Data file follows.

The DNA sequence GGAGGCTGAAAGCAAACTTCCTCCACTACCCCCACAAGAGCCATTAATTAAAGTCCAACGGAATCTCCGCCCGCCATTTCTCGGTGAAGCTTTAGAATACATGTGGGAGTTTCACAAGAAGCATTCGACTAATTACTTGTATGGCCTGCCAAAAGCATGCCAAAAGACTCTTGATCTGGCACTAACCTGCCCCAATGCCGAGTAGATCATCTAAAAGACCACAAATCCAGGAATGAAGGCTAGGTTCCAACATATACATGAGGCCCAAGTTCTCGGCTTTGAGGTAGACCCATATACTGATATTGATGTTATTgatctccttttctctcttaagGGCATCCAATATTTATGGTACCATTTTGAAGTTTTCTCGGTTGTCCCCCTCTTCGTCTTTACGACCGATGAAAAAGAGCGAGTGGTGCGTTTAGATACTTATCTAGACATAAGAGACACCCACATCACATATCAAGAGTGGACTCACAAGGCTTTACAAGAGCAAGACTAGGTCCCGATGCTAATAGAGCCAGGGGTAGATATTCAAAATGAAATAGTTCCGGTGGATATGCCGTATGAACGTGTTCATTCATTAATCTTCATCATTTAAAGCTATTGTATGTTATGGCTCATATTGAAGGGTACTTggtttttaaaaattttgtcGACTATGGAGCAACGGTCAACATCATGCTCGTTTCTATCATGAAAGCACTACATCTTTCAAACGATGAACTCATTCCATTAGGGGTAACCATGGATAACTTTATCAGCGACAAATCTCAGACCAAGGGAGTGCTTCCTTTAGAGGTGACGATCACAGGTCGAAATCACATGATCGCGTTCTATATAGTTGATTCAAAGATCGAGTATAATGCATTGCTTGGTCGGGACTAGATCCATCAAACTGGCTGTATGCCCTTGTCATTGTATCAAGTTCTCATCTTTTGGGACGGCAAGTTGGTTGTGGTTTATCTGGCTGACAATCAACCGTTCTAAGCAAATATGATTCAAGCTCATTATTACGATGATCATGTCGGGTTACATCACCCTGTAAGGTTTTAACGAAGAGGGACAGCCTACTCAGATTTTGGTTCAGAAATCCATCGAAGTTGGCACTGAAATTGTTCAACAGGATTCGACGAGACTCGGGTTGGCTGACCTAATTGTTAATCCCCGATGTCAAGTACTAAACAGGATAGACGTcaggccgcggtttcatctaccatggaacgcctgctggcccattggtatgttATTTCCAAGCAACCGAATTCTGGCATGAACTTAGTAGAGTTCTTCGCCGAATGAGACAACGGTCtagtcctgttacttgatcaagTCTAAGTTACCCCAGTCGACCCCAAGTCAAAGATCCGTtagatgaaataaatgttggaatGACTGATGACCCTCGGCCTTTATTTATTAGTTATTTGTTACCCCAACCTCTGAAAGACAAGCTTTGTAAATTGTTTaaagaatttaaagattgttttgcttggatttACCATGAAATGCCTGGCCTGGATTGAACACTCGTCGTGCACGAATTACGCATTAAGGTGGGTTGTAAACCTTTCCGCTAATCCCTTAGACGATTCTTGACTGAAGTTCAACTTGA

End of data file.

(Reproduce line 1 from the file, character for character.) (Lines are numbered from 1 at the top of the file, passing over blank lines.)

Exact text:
The DNA sequence GGAGGCTGAAAGCAAACTTCCTCCACTACCCCCACAAGAGCCATTAATTAAAGTCCAACGGAATCTCCGCCCGCCATTTCTCGGTGAAGCTTTAGAATACATGTGGGAGTTTCACAAGAAGCATTCGACTAATTACTTGTATGGCCTGCCAAAAGCATGCCAAAAGACTCTTGATCTGGCACTAACCTGCCCCAATGCCGAGTAGATCATCTAAAAGACCACAAATCCAGGAATGAAGGCTAGGTTCCAACATATACATGAGGCCCAAGTTCTCGGCTTTGAGGTAGACCCATATACTGATATTGATGTTATTgatctccttttctctcttaagGGCATCCAATATTTATGGTACCATTTTGAAGTTTTCTCGGTTGTCCCCCTCTTCGTCTTTACGACCGATGAAAAAGAGCGAGTGGTGCGTTTAGATACTTATCTAGACATAAGAGACACCCACATCACATATCAAGAGTGGACTCACAAGGCTTTACAAGAGCAAGACTAGGTCCCGATGCTAATAGAGCCAGGGGTAGATATTCAAAATGAAATAGTTCCGGTGGATATGCCGTATGAACGTGTTCATTCATTAATCTTCATCATTTAAAGCTATTGTATGTTATGGCTCATATTGAAGGGTACTTggtttttaaaaattttgtcGACTATGGAGCAACGGTCAACATCATGCTCGTTTCTATCATGAAAGCACTACATCTTTCAAACGATGAACTCATTCCATTAGGGGTAACCATGGATAACTTTATCAGCGACAAATCTCAGACCAAGGGAGTGCTTCCTTTAGAGGTGACGATCACAGGTCGAAATCACATGATCGCGTTCTATATAGTTGATTCAAAGATCGAGTATAATGCATTGCTTGGTCGGGACTAGATCCATCAAACTGGCTGTATGCCCTTGTCATTGTATCAAGTTCTCATCTTTTGGGACGGCAAGTTGGTTGTGGTTTATCTGGCTGACAATCAACCGTTCTAAGCAAATATGATTCAAGCTCATTATTACGATGATCATGTCGGGTTACATCACCCTGTAAGGTTTTAACGAAGAGGGACAGCCTACTCAGATTTTGGTTCAGAAATCCATCGAAGTTGGCACTGAAATTGTTCAACAGGATTCGACGAGACTCGGGTTGGCTGACCTAATTGTTAATCCCCGATGTCAAGTACTAAACAGGATAGACGTcaggccgcggtttcatctaccatggaacgcctgctggcccattggtatgttATTTCCAAGCAACCGAATTCTGGCATGAACTTAGTAGAGTTCTTCGCCGAATGAGACAACGGTCtagtcctgttacttgatcaagTCTAAGTTACCCCAGTCGACCCCAAGTCAAAGATCCGTtagatgaaataaatgttggaatGACTGATGACCCTCGGCCTTTATTTATTAGTTATTTGTTACCCCAACCTCTGAAAGACAAGCTTTGTAAATTGTTTaaagaatttaaagattgttttgcttggatttACCATGAAATGCCTGGCCTGGATTGAACACTCGTCGTGCACGAATTACGCATTAAGGTGGGTTGTAAACCTTTCCGCTAATCCCTTAGACGATTCTTGACTGAAGTTCAACTTGA